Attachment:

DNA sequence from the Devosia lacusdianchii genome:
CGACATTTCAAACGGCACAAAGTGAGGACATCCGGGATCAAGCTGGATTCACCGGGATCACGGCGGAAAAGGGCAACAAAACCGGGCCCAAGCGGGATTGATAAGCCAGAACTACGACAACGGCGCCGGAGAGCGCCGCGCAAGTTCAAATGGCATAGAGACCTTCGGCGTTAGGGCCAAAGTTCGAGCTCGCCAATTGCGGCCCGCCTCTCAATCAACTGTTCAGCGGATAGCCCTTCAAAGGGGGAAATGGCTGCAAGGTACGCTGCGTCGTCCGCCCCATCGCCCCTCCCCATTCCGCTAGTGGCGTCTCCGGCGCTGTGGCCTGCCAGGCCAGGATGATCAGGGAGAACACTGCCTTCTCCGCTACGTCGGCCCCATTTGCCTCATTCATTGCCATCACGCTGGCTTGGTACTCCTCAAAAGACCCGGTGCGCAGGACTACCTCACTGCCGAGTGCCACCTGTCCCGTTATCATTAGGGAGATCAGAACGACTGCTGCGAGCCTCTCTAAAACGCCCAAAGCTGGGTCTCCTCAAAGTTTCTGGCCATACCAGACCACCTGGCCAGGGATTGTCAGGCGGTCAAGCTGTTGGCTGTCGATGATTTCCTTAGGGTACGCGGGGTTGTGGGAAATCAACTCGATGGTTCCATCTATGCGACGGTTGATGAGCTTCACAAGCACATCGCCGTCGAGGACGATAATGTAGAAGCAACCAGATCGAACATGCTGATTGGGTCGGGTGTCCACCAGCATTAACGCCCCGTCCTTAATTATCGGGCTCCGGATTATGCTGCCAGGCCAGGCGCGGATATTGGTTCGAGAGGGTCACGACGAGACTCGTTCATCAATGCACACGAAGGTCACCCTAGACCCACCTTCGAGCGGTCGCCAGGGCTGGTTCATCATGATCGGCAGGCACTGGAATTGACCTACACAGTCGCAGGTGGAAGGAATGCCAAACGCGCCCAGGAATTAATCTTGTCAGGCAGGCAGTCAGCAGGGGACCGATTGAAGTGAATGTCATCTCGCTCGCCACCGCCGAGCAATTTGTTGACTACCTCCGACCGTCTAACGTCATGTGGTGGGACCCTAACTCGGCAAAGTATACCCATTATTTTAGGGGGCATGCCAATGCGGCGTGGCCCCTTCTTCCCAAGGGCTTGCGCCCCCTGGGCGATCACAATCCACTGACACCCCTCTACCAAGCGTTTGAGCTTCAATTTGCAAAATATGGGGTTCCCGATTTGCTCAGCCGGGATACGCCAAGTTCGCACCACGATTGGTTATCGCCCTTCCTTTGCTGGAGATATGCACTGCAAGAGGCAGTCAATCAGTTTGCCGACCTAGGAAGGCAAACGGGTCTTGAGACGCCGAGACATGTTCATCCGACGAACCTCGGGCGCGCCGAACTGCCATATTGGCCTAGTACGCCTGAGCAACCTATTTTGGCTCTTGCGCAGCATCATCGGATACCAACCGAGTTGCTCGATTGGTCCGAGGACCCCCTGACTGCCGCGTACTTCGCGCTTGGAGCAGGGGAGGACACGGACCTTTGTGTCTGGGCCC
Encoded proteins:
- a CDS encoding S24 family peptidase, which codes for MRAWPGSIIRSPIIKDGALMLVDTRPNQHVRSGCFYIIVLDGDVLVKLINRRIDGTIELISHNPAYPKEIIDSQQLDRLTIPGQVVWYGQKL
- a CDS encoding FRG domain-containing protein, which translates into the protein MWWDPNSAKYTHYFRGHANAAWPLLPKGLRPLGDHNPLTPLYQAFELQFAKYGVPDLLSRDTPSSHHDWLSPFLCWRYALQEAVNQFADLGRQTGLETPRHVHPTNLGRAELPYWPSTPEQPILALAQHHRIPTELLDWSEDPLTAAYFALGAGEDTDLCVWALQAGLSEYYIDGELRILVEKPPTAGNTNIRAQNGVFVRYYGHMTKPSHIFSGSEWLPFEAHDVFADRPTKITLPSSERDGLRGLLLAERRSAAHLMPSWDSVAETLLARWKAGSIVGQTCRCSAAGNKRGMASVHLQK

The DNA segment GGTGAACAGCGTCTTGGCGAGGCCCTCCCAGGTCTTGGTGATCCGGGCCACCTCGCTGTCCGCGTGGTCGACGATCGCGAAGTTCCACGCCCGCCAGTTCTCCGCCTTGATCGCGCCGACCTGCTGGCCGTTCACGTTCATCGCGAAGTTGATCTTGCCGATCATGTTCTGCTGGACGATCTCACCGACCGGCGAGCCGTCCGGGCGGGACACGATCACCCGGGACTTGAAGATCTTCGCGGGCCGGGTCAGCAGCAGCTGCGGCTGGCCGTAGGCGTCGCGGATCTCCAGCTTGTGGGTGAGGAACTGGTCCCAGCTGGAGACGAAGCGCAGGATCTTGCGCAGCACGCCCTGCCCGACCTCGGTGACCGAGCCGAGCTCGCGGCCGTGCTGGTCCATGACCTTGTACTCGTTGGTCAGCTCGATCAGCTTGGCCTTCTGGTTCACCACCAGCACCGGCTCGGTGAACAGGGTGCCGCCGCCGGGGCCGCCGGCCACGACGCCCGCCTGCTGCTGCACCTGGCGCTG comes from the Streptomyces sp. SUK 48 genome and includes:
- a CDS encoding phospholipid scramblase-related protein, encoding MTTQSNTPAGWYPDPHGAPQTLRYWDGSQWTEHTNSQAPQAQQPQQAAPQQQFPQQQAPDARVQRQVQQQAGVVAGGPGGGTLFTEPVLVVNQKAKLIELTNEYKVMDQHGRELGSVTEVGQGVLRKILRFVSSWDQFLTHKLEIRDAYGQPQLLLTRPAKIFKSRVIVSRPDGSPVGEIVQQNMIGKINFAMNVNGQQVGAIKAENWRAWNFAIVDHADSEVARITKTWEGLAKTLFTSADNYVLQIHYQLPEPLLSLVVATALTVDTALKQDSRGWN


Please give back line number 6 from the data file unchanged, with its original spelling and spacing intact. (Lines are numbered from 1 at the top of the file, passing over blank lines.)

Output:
The DNA segment GGTGAACAGCGTCTTGGCGAGGCCCTCCCAGGTCTTGGTGATCCGGGCCACCTCGCTGTCCGCGTGGTCGACGATCGCGAAGTTCCACGCCCGCCAGTTCTCCGCCTTGATCGCGCCGACCTGCTGGCCGTTCACGTTCATCGCGAAGTTGATCTTGCCGATCATGTTCTGCTGGACGATCTCACCGACCGGCGAGCCGTCCGGGCGGGACACGATCACCCGGGACTTGAAGATCTTCGCGGGCCGGGTCAGCAGCAGCTGCGGCTGGCCGTAGGCGTCGCGGATCTCCAGCTTGTGGGTGAGGAACTGGTCCCAGCTGGAGACGAAGCGCAGGATCTTGCGCAGCACGCCCTGCCCGACCTCGGTGACCGAGCCGAGCTCGCGGCCGTGCTGGTCCATGACCTTGTACTCGTTGGTCAGCTCGATCAGCTTGGCCTTCTGGTTCACCACCAGCACCGGCTCGGTGAACAGGGTGCCGCCGCCGGGGCCGCCGGCCACGACGCCCGCCTGCTGCTGCACCTGGCGCTG comes from the Streptomyces sp. SUK 48 genome and includes: